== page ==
There is clear evidence of the ACT’s commitment to biodiversity protection.
A significant proportion of the ACT environment is protected; 55.22% of the Territory’s total 235 813 ha is contained in areas permanently designated as either nature reserve or national park. This is more than 10% higher than any other Australian jurisdiction and significantly higher than the national average of 17.88%.117
The ACT also has a comprehensive legislative and policy framework to conserve, maintain and improve biodiversity within these protected areas.
However, outside of protected areas, although there has been progress in conservation of natural resources (land, soil and water), progress in conservation of biodiversity, including both habitats and species, remains a challenge. This is particularly the case on rural leases (see Section 5.4). In addition, pressures leading to habitat loss and modification, for both terrestrial and aquatic ecosystems, continue to present a serious threat to the ACT’s biodiversity, with a high number of threatened and endangered species and ecological communities.
The ACT Government manages the pressures affecting biodiversity in the ACT in a variety of ways, which are examined in detail in Chapter 10. Particular features of biodiversity management and responses from the reporting period are included in this section.
7.4.1 Legal and policy framework
In the ACT, there are several laws that relate to biodiversity:
- Planning and Development Act 2007. The object of the Planning and Development Act is to provide a planning and land system that contributes to the orderly and sustainable development of the ACT. Under this Act, sustainable development means the effective integration of social, economic and environmental considerations in decision-making. In relation to biodiversity, the Planning and Development Act prescribes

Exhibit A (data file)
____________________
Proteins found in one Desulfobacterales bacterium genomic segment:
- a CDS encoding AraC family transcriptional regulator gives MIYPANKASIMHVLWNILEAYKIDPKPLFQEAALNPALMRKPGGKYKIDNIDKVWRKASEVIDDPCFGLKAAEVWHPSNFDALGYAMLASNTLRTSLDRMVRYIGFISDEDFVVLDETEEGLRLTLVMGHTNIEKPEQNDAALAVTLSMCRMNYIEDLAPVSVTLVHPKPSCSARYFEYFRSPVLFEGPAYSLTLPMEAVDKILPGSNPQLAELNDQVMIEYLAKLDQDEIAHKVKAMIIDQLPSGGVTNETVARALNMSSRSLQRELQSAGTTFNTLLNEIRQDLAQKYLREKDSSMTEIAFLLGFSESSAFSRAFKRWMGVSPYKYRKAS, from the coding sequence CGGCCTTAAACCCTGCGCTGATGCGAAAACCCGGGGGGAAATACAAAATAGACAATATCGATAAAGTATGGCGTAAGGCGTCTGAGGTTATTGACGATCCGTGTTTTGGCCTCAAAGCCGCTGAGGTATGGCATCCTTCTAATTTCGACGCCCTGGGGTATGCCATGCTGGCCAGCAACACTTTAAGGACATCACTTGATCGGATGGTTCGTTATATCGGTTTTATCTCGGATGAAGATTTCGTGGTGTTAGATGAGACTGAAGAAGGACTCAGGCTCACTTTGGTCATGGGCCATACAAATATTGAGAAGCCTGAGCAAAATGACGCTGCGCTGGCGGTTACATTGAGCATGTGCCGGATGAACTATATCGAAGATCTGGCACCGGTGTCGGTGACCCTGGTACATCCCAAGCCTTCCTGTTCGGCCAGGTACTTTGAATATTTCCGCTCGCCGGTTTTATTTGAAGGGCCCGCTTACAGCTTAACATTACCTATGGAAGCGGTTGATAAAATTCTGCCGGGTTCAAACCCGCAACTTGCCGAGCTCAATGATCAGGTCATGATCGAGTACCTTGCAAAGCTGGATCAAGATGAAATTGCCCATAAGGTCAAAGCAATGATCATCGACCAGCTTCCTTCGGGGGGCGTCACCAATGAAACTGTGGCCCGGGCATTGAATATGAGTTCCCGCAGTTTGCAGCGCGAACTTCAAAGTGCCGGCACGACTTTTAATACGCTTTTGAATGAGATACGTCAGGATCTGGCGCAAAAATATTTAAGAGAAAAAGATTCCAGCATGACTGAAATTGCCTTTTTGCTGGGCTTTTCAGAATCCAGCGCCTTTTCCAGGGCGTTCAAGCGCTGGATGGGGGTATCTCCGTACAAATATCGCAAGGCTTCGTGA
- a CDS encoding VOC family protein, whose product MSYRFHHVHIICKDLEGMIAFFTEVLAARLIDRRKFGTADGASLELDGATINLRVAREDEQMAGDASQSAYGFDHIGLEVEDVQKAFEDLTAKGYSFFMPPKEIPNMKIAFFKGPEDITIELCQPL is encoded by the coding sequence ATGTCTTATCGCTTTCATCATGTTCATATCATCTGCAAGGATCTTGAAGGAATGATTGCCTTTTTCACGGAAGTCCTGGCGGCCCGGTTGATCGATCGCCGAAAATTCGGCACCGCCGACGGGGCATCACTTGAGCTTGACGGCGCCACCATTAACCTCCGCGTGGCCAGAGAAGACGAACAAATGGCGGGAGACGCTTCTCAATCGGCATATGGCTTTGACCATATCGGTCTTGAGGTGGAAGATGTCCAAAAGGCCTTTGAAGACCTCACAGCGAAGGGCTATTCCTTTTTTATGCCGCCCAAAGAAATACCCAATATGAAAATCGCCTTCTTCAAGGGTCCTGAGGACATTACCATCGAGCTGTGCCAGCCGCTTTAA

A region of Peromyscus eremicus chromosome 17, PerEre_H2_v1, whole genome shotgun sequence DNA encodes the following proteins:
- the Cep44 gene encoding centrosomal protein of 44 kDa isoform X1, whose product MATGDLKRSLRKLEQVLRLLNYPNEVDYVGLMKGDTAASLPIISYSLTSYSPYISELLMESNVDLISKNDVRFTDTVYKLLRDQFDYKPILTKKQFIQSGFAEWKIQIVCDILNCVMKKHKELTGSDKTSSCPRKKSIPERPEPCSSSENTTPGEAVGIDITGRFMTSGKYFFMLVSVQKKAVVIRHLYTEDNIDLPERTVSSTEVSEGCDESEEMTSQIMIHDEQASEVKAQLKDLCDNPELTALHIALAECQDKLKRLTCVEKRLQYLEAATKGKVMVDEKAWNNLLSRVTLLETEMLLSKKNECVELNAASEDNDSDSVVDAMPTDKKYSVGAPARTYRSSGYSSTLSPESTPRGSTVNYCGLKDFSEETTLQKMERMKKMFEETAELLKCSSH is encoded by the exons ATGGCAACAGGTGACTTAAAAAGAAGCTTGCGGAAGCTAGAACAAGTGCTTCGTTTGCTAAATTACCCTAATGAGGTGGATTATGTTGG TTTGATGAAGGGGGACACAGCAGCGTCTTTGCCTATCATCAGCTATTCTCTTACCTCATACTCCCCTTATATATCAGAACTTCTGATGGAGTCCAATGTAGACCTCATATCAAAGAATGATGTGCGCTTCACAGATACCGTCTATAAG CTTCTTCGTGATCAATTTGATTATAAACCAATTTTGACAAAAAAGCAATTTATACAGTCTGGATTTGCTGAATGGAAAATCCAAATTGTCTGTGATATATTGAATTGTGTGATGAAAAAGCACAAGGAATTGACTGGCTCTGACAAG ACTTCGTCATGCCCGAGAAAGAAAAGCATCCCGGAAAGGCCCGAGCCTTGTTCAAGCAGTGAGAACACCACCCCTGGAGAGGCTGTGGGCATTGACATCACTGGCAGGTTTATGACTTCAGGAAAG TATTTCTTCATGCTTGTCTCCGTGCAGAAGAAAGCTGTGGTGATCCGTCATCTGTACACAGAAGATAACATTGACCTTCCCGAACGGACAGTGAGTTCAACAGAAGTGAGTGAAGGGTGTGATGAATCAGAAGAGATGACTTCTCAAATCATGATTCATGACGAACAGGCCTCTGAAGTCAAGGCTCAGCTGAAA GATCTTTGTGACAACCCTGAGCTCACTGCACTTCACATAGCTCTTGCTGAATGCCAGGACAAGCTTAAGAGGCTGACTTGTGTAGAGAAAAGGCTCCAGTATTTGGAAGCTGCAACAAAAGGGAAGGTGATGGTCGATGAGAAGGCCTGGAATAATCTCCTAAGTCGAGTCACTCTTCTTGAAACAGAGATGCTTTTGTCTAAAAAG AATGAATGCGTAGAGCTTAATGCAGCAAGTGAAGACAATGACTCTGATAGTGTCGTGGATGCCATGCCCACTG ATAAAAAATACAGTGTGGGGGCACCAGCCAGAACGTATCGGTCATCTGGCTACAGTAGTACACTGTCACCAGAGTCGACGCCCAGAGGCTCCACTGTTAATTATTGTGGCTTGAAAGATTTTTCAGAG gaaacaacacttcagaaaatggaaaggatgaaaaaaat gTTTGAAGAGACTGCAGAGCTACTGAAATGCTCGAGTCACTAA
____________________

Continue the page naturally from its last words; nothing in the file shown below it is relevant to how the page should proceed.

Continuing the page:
- how environmental compensation may be made to offset the impact of developments that have a significant adverse environmental impact on protected matters
- how and under what circumstances environmental assessments must be carried out.
- Nature Conservation Act 2014. The main object of the Nature Conservation Act is to protect, conserve and improve the biodiversity of the ACT. The Act states that this is to be achieved by
- promoting and supporting the management, maintenance and enhancement of biodiversity of local, regional and national significance
- promoting the involvement of, and cooperation between, Aboriginal and Torres Strait Islander people, landholders, other community members and governments in conserving, protecting, enhancing, restoring and improving biodiversity
- encouraging public appreciation, understanding and enjoyment of biodiversity
- recognising and promoting Aboriginal and Torres Strait Islander peoples’ role in, and knowledge of, the conservation and ecologically sustainable use of biodiversity.
- Pest Plants and Animals Act 2005. This aims to protect the ACT’s land and aquatic resources from impacts caused by pest animals and plants.
- Heritage Act 2004. The Heritage Act aims to protect significant heritage and prescribes that natural heritage is significant if its biodiversity, geology, landform or other naturally occurring element(s) have scientific value.
- Emergencies Act 2004. The Emergencies Act directs all levels of bushfire planning in the ACT.